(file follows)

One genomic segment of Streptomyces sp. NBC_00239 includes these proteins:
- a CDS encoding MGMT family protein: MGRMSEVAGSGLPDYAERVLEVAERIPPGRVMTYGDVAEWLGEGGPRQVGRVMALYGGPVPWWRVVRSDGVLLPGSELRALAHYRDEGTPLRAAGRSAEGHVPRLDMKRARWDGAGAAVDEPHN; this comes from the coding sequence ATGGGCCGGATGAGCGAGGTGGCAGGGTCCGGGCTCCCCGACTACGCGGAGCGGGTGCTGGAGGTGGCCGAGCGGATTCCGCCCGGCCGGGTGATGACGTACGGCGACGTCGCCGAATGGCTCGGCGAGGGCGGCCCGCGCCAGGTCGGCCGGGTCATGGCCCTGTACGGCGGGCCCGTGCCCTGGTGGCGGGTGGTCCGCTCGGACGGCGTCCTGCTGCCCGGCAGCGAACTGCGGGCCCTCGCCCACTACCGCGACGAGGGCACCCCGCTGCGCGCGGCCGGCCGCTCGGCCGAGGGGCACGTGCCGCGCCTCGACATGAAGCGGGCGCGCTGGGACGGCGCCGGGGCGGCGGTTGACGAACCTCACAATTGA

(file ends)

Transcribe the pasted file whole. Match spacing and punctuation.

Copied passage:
One genomic segment of Streptomyces sp. NBC_00239 includes these proteins:
- a CDS encoding MGMT family protein: MGRMSEVAGSGLPDYAERVLEVAERIPPGRVMTYGDVAEWLGEGGPRQVGRVMALYGGPVPWWRVVRSDGVLLPGSELRALAHYRDEGTPLRAAGRSAEGHVPRLDMKRARWDGAGAAVDEPHN; this comes from the coding sequence ATGGGCCGGATGAGCGAGGTGGCAGGGTCCGGGCTCCCCGACTACGCGGAGCGGGTGCTGGAGGTGGCCGAGCGGATTCCGCCCGGCCGGGTGATGACGTACGGCGACGTCGCCGAATGGCTCGGCGAGGGCGGCCCGCGCCAGGTCGGCCGGGTCATGGCCCTGTACGGCGGGCCCGTGCCCTGGTGGCGGGTGGTCCGCTCGGACGGCGTCCTGCTGCCCGGCAGCGAACTGCGGGCCCTCGCCCACTACCGCGACGAGGGCACCCCGCTGCGCGCGGCCGGCCGCTCGGCCGAGGGGCACGTGCCGCGCCTCGACATGAAGCGGGCGCGCTGGGACGGCGCCGGGGCGGCGGTTGACGAACCTCACAATTGA